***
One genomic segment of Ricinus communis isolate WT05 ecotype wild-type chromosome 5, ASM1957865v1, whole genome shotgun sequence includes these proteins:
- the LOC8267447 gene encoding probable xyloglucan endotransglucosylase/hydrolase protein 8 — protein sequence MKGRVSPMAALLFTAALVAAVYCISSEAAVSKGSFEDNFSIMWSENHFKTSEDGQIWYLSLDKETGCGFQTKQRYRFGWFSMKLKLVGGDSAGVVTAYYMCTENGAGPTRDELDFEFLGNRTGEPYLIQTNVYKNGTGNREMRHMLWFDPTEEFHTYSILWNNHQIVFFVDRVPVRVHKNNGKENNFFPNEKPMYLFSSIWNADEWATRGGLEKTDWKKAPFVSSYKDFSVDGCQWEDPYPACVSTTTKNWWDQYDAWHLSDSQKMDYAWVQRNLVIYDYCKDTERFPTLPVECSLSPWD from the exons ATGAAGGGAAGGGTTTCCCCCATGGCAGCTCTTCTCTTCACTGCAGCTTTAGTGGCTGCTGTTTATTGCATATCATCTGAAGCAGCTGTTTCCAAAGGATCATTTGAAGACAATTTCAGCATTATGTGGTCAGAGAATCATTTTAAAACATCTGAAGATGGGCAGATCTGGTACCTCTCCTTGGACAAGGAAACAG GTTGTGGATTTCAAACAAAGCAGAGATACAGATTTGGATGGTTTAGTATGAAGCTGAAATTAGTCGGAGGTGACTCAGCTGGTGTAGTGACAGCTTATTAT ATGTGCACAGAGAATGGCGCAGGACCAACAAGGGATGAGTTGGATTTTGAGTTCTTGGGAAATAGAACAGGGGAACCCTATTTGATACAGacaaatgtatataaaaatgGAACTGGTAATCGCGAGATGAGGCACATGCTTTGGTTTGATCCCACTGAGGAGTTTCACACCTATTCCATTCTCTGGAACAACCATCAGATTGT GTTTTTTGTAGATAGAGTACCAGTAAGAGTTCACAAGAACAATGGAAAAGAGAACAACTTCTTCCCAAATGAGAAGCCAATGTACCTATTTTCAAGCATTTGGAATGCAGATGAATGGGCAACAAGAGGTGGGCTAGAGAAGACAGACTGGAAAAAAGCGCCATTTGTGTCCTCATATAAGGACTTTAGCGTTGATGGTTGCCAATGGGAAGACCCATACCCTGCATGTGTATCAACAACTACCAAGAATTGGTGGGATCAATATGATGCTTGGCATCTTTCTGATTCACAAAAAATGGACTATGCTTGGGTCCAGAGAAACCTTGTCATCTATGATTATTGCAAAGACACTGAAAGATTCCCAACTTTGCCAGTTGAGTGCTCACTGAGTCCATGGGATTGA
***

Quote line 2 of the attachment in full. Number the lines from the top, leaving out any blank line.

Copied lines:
- the LOC8267447 gene encoding probable xyloglucan endotransglucosylase/hydrolase protein 8 — protein sequence MKGRVSPMAALLFTAALVAAVYCISSEAAVSKGSFEDNFSIMWSENHFKTSEDGQIWYLSLDKETGCGFQTKQRYRFGWFSMKLKLVGGDSAGVVTAYYMCTENGAGPTRDELDFEFLGNRTGEPYLIQTNVYKNGTGNREMRHMLWFDPTEEFHTYSILWNNHQIVFFVDRVPVRVHKNNGKENNFFPNEKPMYLFSSIWNADEWATRGGLEKTDWKKAPFVSSYKDFSVDGCQWEDPYPACVSTTTKNWWDQYDAWHLSDSQKMDYAWVQRNLVIYDYCKDTERFPTLPVECSLSPWD from the exons ATGAAGGGAAGGGTTTCCCCCATGGCAGCTCTTCTCTTCACTGCAGCTTTAGTGGCTGCTGTTTATTGCATATCATCTGAAGCAGCTGTTTCCAAAGGATCATTTGAAGACAATTTCAGCATTATGTGGTCAGAGAATCATTTTAAAACATCTGAAGATGGGCAGATCTGGTACCTCTCCTTGGACAAGGAAACAG GTTGTGGATTTCAAACAAAGCAGAGATACAGATTTGGATGGTTTAGTATGAAGCTGAAATTAGTCGGAGGTGACTCAGCTGGTGTAGTGACAGCTTATTAT ATGTGCACAGAGAATGGCGCAGGACCAACAAGGGATGAGTTGGATTTTGAGTTCTTGGGAAATAGAACAGGGGAACCCTATTTGATACAGacaaatgtatataaaaatgGAACTGGTAATCGCGAGATGAGGCACATGCTTTGGTTTGATCCCACTGAGGAGTTTCACACCTATTCCATTCTCTGGAACAACCATCAGATTGT GTTTTTTGTAGATAGAGTACCAGTAAGAGTTCACAAGAACAATGGAAAAGAGAACAACTTCTTCCCAAATGAGAAGCCAATGTACCTATTTTCAAGCATTTGGAATGCAGATGAATGGGCAACAAGAGGTGGGCTAGAGAAGACAGACTGGAAAAAAGCGCCATTTGTGTCCTCATATAAGGACTTTAGCGTTGATGGTTGCCAATGGGAAGACCCATACCCTGCATGTGTATCAACAACTACCAAGAATTGGTGGGATCAATATGATGCTTGGCATCTTTCTGATTCACAAAAAATGGACTATGCTTGGGTCCAGAGAAACCTTGTCATCTATGATTATTGCAAAGACACTGAAAGATTCCCAACTTTGCCAGTTGAGTGCTCACTGAGTCCATGGGATTGA